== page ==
Apparently the latest opinion from the FAI is that we have a world class management team in Steve Staunton and Bobby Robson. In what sport? I’d say tiddlywinks, but that would be an insult to professional tiddlywinks players.
Here we have one man who most of the time can’t string two coherent words together, and then we have Bobby Robson. When was the last time you saw him at an Irish game? Where was for the post-match press conference? In fact where was he for the preparation of any of our qualifying games?
I know that he’s been quite seriously ill, but does that not suggest that he is not the right person for this position? I have a lot of respect for Bobby, what he has achieved in the game is second to none, but he should have realised that it was time to retire several years ago and stick to the TV punditry.
What a disaster. Ireland may have won 2-1, but in all fairness, it’s a Phyrric Victory. We been humiliated by a team ranked about 150 places below us in the world.
The Irish team must have thought that all they had to do was show up and the win would be theirs. Fair play to San Marino though for pushing so hard for the win, and if there was any justice, they would have gotten the draw. Given that the winner wasn’t scored until the 5th minute of injury, Ireland certainly didn’t deserve to win.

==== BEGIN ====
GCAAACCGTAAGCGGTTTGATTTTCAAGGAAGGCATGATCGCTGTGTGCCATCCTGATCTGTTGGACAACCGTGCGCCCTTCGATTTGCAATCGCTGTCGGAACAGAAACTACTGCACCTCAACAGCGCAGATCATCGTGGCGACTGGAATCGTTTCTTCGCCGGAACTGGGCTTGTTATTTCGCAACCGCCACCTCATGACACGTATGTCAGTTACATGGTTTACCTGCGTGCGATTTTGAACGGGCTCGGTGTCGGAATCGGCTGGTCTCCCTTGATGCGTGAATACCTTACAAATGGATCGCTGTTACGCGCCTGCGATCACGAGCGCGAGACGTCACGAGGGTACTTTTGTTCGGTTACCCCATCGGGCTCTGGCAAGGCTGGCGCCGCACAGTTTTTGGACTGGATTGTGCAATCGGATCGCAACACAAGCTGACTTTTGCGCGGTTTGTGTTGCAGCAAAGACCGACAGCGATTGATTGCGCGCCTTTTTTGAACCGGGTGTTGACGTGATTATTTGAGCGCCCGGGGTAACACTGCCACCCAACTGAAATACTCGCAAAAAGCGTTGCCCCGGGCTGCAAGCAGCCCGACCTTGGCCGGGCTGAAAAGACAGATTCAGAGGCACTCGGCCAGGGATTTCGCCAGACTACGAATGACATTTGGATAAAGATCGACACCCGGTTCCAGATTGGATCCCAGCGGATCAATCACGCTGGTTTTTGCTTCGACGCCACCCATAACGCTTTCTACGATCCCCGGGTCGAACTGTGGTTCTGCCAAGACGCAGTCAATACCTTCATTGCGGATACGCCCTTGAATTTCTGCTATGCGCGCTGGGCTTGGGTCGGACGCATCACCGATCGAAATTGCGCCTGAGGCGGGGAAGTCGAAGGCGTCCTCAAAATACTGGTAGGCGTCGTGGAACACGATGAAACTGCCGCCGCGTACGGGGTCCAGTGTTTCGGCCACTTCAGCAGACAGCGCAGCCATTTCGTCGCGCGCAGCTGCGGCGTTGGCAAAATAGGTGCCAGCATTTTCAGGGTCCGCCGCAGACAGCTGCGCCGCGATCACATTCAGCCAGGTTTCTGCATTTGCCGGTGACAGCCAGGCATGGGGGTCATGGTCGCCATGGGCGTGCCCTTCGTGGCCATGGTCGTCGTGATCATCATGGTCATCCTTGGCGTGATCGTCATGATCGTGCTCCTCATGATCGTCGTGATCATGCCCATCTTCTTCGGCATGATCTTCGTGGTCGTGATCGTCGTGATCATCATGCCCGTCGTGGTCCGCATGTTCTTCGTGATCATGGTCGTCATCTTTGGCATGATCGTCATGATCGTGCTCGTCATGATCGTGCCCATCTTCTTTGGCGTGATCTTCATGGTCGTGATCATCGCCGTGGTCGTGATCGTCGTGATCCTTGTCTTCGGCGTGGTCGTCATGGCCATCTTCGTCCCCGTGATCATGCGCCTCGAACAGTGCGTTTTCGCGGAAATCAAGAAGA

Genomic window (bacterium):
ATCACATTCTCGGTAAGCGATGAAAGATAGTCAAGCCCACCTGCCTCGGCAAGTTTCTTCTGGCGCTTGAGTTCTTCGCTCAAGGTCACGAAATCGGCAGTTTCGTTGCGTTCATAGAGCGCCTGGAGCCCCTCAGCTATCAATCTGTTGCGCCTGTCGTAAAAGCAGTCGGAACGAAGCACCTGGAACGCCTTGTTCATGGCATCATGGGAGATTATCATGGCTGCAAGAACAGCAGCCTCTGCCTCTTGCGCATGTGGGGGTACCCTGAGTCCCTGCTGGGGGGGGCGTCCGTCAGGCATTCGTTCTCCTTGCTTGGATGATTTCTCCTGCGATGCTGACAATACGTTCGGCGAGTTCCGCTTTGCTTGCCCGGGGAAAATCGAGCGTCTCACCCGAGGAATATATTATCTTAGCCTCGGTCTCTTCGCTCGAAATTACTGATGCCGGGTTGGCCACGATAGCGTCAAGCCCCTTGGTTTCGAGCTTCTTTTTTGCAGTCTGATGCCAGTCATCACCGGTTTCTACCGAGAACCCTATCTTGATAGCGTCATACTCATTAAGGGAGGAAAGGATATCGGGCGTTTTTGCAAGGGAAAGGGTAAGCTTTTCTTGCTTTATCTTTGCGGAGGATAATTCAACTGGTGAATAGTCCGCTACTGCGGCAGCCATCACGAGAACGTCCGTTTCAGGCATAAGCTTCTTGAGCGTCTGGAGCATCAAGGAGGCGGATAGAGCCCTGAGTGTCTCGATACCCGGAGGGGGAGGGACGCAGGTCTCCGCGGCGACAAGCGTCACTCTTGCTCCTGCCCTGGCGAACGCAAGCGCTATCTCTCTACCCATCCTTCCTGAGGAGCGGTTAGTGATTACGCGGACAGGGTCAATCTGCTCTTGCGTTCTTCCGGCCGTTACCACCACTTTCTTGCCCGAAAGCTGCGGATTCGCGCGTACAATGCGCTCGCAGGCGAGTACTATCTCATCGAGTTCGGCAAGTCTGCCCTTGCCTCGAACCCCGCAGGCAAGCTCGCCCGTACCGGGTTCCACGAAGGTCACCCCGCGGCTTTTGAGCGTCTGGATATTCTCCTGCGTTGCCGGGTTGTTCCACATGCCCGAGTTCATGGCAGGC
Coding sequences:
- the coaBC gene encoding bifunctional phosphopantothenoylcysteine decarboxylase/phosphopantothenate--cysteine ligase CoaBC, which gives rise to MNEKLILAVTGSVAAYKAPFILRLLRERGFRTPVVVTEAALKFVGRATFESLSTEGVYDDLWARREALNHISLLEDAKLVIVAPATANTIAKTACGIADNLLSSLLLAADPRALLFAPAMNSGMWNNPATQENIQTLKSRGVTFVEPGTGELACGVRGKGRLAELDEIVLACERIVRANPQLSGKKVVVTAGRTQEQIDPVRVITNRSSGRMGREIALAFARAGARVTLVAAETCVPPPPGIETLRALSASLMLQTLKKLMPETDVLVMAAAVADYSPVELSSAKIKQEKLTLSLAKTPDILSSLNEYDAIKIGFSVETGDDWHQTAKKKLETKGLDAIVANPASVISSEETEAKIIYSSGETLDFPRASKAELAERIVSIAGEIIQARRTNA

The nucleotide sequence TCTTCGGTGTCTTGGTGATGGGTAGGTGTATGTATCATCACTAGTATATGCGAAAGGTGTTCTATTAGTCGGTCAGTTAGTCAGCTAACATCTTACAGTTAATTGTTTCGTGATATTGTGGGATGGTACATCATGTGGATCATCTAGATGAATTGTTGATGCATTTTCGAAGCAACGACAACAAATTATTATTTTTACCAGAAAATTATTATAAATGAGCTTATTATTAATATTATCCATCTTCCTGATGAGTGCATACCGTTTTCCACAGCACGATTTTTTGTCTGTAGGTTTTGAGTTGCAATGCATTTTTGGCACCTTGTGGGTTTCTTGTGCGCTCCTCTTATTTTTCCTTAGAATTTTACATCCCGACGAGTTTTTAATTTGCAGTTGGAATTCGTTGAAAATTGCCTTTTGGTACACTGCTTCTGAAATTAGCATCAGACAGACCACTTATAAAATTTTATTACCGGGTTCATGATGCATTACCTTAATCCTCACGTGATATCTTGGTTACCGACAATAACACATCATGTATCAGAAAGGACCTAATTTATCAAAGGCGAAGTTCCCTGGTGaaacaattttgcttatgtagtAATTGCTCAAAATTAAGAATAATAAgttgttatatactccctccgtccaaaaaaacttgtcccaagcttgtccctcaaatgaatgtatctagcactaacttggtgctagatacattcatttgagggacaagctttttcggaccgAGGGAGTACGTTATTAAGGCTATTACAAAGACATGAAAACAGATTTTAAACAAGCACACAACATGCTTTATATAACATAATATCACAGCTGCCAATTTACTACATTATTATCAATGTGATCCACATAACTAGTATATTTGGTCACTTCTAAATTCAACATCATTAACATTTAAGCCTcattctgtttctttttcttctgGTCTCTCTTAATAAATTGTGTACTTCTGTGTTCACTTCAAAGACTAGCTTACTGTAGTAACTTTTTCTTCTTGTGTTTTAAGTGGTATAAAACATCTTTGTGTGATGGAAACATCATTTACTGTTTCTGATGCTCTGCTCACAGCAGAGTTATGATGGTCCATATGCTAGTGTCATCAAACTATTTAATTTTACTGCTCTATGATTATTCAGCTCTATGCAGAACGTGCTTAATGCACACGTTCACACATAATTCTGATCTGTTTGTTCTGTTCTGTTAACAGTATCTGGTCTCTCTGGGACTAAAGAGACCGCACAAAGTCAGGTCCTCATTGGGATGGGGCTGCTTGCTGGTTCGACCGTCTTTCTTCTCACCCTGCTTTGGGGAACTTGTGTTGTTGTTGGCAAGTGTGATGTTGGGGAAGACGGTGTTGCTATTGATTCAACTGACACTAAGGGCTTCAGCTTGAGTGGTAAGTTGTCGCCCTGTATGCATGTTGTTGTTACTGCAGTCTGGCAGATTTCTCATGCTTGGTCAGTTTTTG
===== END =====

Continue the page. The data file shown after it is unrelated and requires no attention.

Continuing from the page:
This game just raises more questions about the Irish soccer setup. Why was a manager with virtually no management experience appointed to be the manager of an international team? Where is the pride in representing your country? Where was the leadership, both on and off the field? When was the entire board of FAI struck with selective blindness? It was obviously a gradual event, as the first symptoms first appeared when they were searching for a manager, and since then it has worsened dramatically. And of course the most important question, when is Steve Staunton going to be shown the door?
If you have any answers to the above questions, please direct them to: The Football Association of Ireland 80 Merrion Square, Dublin 2, Ireland Tel: +353 1 7037 500 Fax: +353 1 662 4630 www.fai.ie